The strategic relationship between the United States and Turkey is over. While Turkey remains formally a NATO ally, it is not a partner of the United States. The United States should not be reluctant to oppose Turkey directly when Ankara undermines U.S. policy.
Sebastian Mallaby, the Paul A. Volcker senior fellow for international economics at CFR and a contributing columnist for the Washington Post, joins James M. Lindsay to discuss the collapsing currency valuations in places like Turkey, Argentina, and South Africa.
Turkey has some similarities with the Asian crisis countries back in the 1990s, but also important differences. When emerging-market crisis typologies are updated to reflect the events of 2018, Turkey should enter into the pantheon on its own, not just as a sub-category of “Asian-style” crises.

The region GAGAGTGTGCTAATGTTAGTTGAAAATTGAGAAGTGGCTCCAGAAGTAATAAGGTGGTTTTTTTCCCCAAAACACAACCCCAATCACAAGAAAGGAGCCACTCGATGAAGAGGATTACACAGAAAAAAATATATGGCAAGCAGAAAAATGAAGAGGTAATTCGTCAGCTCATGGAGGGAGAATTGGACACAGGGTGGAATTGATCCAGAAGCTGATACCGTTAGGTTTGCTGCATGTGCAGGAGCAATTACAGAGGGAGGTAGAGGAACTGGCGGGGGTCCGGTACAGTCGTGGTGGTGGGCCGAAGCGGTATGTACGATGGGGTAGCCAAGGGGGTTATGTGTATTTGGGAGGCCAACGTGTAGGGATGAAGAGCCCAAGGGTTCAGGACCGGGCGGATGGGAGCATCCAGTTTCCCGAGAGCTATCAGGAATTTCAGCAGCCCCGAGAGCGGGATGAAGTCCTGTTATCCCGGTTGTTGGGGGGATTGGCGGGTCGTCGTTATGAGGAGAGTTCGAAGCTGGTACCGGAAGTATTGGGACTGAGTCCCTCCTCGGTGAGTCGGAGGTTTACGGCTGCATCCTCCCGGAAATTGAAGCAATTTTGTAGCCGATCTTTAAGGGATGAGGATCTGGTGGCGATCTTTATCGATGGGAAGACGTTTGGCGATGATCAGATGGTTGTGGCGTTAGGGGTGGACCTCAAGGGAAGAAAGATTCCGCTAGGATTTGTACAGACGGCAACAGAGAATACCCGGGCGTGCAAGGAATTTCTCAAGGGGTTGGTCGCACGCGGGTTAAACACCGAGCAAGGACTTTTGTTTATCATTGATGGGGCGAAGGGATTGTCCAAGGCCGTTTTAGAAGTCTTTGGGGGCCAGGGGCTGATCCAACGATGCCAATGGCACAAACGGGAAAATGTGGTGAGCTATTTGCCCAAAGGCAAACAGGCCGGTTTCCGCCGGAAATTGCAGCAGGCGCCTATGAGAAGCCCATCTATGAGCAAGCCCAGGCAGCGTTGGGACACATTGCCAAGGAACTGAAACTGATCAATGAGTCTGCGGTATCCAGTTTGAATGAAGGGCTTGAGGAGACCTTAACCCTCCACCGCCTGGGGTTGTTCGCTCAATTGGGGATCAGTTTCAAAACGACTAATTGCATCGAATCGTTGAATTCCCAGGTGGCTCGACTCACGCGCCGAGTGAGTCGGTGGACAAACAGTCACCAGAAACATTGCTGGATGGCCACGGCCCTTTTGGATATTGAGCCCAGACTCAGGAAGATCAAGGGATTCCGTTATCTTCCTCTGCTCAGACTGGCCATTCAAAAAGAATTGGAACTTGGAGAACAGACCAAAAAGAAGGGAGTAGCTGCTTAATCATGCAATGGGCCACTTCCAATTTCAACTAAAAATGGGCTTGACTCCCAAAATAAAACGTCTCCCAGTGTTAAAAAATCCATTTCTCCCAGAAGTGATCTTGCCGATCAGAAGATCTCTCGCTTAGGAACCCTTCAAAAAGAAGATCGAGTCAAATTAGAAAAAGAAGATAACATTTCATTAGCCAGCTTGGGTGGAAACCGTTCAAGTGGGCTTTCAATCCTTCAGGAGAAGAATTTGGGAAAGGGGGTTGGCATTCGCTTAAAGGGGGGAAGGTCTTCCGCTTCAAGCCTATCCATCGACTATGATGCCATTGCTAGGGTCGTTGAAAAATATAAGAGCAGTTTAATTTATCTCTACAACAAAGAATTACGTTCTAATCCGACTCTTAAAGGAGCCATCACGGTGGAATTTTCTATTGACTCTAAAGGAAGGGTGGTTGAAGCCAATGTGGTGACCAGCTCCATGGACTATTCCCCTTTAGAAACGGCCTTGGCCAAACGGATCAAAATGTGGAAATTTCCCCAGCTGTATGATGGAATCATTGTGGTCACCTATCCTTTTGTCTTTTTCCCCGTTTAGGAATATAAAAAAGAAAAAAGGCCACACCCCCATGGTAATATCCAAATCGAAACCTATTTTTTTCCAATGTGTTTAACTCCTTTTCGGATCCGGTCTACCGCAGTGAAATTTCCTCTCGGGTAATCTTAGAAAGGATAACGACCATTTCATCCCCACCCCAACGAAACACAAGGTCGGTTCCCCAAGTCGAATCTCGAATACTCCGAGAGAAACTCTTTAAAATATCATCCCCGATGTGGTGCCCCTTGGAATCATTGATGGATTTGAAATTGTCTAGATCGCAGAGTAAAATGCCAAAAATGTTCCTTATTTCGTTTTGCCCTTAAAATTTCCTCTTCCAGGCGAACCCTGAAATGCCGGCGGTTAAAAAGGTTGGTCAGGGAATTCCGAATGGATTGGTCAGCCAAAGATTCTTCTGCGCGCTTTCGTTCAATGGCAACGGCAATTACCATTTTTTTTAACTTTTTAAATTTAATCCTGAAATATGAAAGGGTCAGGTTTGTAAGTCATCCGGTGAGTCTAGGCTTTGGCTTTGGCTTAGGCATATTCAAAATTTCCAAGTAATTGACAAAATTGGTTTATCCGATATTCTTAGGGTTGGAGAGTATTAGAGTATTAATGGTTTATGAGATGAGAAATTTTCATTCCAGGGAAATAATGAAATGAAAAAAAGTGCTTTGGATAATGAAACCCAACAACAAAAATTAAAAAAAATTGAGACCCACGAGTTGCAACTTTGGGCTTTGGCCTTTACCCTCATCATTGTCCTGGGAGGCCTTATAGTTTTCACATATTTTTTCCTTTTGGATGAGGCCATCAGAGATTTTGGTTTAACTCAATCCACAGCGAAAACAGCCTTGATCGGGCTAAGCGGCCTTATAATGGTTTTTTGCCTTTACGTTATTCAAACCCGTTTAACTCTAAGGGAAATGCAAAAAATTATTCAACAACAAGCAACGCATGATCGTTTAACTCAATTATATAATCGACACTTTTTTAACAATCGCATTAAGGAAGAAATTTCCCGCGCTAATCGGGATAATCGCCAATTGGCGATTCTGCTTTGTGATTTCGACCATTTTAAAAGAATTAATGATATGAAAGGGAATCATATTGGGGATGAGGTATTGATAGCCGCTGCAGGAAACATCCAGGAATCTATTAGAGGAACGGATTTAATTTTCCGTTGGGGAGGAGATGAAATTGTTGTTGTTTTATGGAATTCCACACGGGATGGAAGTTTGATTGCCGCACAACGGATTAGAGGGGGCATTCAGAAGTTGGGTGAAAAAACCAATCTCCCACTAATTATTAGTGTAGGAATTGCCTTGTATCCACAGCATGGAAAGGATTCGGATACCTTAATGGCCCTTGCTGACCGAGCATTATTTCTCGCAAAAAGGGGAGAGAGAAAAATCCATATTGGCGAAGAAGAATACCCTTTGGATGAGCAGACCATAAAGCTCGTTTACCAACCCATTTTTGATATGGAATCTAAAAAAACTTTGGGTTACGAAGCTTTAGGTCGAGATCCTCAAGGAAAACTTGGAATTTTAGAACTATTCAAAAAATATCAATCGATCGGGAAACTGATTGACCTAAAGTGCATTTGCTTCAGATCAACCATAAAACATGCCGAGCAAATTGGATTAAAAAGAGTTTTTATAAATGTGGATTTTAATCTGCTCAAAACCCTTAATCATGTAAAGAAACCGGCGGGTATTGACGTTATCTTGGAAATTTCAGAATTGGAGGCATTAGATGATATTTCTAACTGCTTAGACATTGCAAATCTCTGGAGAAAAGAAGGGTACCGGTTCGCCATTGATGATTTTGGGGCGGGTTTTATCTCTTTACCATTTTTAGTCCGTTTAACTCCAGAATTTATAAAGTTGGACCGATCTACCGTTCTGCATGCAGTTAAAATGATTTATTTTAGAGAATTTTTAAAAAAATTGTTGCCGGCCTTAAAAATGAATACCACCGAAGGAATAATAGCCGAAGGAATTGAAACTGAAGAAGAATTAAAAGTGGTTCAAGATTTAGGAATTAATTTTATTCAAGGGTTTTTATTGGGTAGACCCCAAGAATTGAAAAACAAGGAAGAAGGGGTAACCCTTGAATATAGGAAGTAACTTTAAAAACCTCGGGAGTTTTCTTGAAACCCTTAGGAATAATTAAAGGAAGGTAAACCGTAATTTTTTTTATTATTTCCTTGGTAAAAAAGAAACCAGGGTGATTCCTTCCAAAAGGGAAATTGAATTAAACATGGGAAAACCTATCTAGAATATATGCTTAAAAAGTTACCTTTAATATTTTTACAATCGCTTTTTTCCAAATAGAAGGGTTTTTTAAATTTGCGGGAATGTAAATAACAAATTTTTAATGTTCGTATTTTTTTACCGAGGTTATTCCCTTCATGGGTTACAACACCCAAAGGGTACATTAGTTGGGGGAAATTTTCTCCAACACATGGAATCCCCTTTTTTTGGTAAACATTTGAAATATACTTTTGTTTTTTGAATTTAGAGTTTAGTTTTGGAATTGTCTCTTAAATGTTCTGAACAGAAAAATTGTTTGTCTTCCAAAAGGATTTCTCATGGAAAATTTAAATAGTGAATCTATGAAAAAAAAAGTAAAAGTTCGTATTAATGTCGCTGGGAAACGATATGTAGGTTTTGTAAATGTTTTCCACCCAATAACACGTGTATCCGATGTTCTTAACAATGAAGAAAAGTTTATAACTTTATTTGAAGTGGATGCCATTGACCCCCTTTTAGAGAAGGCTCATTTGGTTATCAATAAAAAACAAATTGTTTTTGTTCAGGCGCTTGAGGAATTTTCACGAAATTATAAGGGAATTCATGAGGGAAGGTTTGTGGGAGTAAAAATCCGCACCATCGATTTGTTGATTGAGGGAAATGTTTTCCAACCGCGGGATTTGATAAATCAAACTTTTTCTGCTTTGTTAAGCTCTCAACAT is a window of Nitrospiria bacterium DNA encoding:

On Sunday, June 23, 2018, Turkish President Recep Tayyip Erdogan was re-elected to the Turkish presidency and secured a parliamentary victory. The Center for Preventive Action (CPA) interviewed CFR’s Senior Fellow for Middle East Studies Henri J. Barkey to discuss what this victory means for Turkish foreign policy in Syria and, domestically, what it means for Turkey’s Kurds.